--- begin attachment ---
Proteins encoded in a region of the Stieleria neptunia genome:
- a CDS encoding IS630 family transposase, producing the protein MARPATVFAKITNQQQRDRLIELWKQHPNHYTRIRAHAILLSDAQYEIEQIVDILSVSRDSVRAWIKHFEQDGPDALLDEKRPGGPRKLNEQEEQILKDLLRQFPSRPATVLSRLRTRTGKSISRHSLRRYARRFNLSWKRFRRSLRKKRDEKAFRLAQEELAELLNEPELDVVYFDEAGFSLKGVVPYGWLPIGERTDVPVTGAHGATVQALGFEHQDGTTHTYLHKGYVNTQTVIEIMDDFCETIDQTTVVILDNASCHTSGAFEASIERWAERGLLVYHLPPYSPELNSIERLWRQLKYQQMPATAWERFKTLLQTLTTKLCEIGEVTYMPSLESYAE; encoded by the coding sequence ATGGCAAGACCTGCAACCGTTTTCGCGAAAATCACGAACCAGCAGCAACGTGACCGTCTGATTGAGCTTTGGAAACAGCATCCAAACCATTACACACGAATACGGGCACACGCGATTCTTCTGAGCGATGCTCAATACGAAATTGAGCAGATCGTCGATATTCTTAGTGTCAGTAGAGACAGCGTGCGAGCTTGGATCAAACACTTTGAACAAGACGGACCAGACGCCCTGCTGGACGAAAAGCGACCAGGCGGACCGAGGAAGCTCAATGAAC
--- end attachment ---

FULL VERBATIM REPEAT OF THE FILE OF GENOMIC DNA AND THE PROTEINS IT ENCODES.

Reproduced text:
Proteins encoded in a region of the Stieleria neptunia genome:
- a CDS encoding IS630 family transposase, producing the protein MARPATVFAKITNQQQRDRLIELWKQHPNHYTRIRAHAILLSDAQYEIEQIVDILSVSRDSVRAWIKHFEQDGPDALLDEKRPGGPRKLNEQEEQILKDLLRQFPSRPATVLSRLRTRTGKSISRHSLRRYARRFNLSWKRFRRSLRKKRDEKAFRLAQEELAELLNEPELDVVYFDEAGFSLKGVVPYGWLPIGERTDVPVTGAHGATVQALGFEHQDGTTHTYLHKGYVNTQTVIEIMDDFCETIDQTTVVILDNASCHTSGAFEASIERWAERGLLVYHLPPYSPELNSIERLWRQLKYQQMPATAWERFKTLLQTLTTKLCEIGEVTYMPSLESYAE; encoded by the coding sequence ATGGCAAGACCTGCAACCGTTTTCGCGAAAATCACGAACCAGCAGCAACGTGACCGTCTGATTGAGCTTTGGAAACAGCATCCAAACCATTACACACGAATACGGGCACACGCGATTCTTCTGAGCGATGCTCAATACGAAATTGAGCAGATCGTCGATATTCTTAGTGTCAGTAGAGACAGCGTGCGAGCTTGGATCAAACACTTTGAACAAGACGGACCAGACGCCCTGCTGGACGAAAAGCGACCAGGCGGACCGAGGAAGCTCAATGAAC